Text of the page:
Mountain Lions and Common Sense Precautions

For More Information Contact:

Wendy Keefover-Ring (303) 447-8655 ext 1#

“Life is full of risks, but rarely do they involve mountain lion attacks,” said Wendy Keefover-Ring, Director of Sinapu’s Carnivore Protection Program. “One is far more likely to sustain injury or death from an automobile accident, a dog bite, or even from a lightning strike.”

According to the Center for Disease Control (CDC), 20,416 people died from injuries on the highway in 2002. The American Veterinary Association reports that 4.7 million dog-human incidents occurred in 1994—resulting in 12 to 17 human mortalities. CDC reports that approximately 82 people die from lightning each year.

In comparison, mountain lion attacks on humans are extraordinarily rare. University of California biologists Lee Fitzhugh and his colleagues found that between 1890 and 2003, 16 fatalities and 92 non-fatalities occurred as a result of interactions between humans and mountain lions.

Common sense precautions:

* Mountain lions hunt at dawn and dusk, which is the time when people need to be the most vigilant—the attack of the woman in California occurred at approximately 4 p.m.—at dusk.

* Homeowners living in puma country should eliminate hiding places for lions such as dense vegetation near the house—especially in children’s play areas. Put children’s play areas where they can be supervised from inside the house. Consider fencing children’s play areas—pumas prefer to ambush their prey; a fence is a good deterrent.

* In puma country, do not allow children to play outside at dawn or dusk. Children under 16 that are not accompanied by an adult are at the greatest risk.

* Most victims of lion attacks are children—64% of all attacks, according to Lee Fitzhugh et al.

* Homeowners should not attract deer. Plant only native foliage. Deer-proof fences that are 6 to 8 feet tall will deter both deer and pumas.

* Homeowners should install lighting in areas where family or pets move at dark.

* It is best not travel alone, especially at dawn or dusk. Trail runners and mountain bikers should run/ride with others! Fitzhugh reports that solitary individuals are three times more likely to have an encounter or sustain an attack than are a pair of people or a group.

* Do not allow pets to roam at night. In puma country, keep pets on a leash and securely confined at night. Kennels with a secure top are recommended—or enclosed in a building.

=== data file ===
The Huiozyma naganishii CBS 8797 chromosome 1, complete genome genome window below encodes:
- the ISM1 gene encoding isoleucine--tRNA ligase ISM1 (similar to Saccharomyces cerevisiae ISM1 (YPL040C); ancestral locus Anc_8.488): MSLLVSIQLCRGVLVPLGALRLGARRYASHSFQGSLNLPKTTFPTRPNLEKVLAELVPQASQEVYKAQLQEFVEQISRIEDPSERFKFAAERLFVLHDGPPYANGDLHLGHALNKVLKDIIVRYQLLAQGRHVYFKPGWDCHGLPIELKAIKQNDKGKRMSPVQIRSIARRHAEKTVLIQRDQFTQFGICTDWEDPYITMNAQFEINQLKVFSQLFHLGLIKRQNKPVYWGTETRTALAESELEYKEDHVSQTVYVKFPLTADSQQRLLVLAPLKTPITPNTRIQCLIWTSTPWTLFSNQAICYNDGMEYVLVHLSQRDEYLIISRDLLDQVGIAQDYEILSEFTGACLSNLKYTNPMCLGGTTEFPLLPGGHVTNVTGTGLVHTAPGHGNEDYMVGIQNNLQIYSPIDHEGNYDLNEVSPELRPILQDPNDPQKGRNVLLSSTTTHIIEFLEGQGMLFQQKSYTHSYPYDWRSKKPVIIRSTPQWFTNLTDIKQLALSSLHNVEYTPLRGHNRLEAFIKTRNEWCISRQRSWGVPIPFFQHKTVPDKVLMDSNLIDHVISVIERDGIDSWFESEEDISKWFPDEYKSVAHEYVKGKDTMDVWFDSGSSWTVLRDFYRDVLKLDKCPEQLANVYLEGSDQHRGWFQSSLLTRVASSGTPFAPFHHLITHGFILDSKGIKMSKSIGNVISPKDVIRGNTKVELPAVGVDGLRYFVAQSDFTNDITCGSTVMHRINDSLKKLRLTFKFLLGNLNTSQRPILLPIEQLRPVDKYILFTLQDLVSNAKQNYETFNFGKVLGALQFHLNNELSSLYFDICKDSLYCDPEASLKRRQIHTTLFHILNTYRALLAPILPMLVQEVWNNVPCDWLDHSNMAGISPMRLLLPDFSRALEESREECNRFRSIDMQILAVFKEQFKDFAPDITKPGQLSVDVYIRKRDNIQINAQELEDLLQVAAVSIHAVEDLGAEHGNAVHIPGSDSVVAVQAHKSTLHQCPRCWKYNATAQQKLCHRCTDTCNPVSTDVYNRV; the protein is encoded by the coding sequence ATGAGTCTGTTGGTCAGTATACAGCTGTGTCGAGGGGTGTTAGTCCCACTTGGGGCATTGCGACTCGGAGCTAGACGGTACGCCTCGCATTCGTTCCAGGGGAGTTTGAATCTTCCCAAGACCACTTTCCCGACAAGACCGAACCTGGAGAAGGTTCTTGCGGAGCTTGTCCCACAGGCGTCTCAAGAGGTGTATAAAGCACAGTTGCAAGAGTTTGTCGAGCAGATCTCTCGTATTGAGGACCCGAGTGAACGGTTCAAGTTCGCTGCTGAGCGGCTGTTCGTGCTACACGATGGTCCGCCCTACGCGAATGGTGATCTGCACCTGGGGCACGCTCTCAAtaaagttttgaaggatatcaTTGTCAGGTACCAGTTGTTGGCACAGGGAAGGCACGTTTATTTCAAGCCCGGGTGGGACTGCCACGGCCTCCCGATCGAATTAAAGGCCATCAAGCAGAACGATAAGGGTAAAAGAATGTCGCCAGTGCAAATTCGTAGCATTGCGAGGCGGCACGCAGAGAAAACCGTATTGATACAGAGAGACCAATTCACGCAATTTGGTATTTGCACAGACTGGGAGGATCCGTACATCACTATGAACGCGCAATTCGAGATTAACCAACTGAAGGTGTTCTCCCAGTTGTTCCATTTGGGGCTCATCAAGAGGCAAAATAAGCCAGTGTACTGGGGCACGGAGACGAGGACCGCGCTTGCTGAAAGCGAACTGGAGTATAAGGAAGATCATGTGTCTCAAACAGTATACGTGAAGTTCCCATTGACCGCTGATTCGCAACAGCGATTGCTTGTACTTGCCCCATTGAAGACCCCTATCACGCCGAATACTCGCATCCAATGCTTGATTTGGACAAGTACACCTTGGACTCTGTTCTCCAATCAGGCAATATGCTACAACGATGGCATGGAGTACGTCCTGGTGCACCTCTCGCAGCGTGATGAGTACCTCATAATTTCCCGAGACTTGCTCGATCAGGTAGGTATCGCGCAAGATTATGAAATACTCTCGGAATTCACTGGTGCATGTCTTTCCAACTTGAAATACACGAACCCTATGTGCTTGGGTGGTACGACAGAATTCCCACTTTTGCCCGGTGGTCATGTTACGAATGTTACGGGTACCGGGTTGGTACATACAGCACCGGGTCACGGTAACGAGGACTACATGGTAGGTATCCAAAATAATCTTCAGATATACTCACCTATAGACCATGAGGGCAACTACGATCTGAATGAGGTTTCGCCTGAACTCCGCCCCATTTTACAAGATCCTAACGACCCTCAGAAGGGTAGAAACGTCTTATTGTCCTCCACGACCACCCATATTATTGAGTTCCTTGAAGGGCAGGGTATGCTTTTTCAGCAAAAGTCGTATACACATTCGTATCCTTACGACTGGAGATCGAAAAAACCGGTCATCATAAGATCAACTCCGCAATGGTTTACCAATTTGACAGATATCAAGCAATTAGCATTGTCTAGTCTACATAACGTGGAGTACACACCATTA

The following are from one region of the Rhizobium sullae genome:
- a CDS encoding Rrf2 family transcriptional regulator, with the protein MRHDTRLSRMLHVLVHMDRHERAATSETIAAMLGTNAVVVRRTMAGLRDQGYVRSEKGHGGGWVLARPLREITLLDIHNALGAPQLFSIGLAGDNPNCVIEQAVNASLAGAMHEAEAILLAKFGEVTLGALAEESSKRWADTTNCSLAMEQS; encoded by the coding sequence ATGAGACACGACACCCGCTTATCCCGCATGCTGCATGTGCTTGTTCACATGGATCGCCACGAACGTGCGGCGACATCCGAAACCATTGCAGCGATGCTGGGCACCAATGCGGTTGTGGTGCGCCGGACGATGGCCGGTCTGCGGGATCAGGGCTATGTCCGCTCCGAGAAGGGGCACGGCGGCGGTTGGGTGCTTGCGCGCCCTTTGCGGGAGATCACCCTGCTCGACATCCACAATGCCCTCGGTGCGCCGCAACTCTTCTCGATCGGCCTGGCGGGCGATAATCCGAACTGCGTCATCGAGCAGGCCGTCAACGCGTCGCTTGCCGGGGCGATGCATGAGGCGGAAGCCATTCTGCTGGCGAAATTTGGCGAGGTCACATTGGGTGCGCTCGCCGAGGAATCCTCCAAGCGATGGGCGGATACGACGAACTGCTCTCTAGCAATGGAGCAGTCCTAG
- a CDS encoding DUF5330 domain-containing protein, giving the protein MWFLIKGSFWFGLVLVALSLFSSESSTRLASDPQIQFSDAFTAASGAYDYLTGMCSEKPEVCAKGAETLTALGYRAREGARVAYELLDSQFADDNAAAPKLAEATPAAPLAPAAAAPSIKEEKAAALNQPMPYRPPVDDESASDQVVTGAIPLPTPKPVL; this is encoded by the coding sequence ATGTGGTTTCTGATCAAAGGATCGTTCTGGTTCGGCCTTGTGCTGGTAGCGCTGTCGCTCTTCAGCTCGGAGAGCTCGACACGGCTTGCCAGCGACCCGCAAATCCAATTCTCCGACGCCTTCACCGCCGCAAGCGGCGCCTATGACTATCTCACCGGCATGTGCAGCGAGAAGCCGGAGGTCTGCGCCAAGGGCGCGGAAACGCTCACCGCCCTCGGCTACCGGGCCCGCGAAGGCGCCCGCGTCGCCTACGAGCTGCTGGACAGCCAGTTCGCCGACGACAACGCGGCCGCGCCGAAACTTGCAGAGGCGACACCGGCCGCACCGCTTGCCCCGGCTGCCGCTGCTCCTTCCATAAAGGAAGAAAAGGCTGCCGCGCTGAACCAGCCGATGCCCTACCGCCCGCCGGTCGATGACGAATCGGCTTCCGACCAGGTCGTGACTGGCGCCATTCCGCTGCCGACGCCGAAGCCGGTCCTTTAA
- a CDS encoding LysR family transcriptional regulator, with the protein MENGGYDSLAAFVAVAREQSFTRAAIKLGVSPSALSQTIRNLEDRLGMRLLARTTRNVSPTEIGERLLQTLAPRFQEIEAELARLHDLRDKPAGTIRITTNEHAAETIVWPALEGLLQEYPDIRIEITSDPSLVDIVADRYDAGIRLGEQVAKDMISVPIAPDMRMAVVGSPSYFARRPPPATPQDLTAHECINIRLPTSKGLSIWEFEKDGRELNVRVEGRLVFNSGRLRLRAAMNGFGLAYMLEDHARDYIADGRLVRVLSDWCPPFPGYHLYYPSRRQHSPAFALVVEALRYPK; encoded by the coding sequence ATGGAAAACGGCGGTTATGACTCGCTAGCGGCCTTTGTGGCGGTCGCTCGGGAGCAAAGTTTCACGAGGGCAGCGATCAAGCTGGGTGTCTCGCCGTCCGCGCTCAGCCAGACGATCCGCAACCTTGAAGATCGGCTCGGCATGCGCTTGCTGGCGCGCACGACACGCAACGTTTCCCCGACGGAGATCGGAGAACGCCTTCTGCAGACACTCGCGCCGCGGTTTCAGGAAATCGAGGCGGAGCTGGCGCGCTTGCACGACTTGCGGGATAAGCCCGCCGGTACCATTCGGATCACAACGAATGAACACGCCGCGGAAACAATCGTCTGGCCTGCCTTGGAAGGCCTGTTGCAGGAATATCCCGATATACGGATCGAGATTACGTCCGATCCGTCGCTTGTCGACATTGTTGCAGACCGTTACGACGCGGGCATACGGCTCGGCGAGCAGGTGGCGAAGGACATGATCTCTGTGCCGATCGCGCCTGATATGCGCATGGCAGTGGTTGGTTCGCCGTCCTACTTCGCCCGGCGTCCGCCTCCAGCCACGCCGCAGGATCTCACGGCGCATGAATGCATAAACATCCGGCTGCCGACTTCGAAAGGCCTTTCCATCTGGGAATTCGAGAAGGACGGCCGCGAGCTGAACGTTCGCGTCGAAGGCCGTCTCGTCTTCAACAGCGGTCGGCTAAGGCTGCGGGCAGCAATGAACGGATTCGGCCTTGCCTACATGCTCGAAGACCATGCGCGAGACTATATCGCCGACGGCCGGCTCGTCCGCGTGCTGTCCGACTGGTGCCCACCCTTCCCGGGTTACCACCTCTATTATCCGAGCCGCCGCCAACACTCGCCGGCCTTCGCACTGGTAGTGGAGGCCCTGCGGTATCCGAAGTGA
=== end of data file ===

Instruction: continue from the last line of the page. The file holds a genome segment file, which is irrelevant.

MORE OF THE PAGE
* If you encounter a lion: keep eye contact, move backwards slowly. Raise your arms over your head to appear larger. If you’re wearing a jacket, grab the corners and lift over your back (like wings) to appear larger. Yell. Throw rocks or sticks. Be super aggressive, never submissive.

“Using common sense while living or recreating in mountain lion country can substantially reduce or eliminate lion attacks,” added Keefover-Ring.
BACKGROUND INFORMATION

A top carnivore, mountain lions (also known as pumas, cougars, and panthers) are an umbrella species. They require large, connected habitats. If we conserve pumas, we protect a myriad of plants and animals.

Pumas require landscape features such as boulders or patches of trees near gaps that allow them to stalk and then ambush their prey—they cannot live on the wide open prairies or in dense forests. Unlike other native carnivores such as coyotes or wolves, their habitat needs are specialized.

Mountain lions evolved in the absence of human hunting pressures; they only recruit new members to the population slowly. Females give birth to approximately three kittens every two years; yet, many of those youngsters die in a few months’ time from predation, disease, or starvation. Mother pumas invest between 11 to 16 months on raising their kittens. Newly emancipated kittens or those orphaned are the most likely to get into conflicts with humans or domestic livestock as they may not have yet established their own territories or honed their hunting skills.

Humans pose the greatest danger to puma populations. They are highly susceptible to overhunting pressures. In Colorado, both the quota and the number of lions killed has gone up four-fold since 1980. For 2004, the mountain lion hunting quota (the total number of lions allowed by the state to be killed) is at 790. In 2001, sport hunters killed a record 439 cats in Colorado.

Puma hunting became regulated in 1965 as its status was changed from “varmint” to “big game” species.

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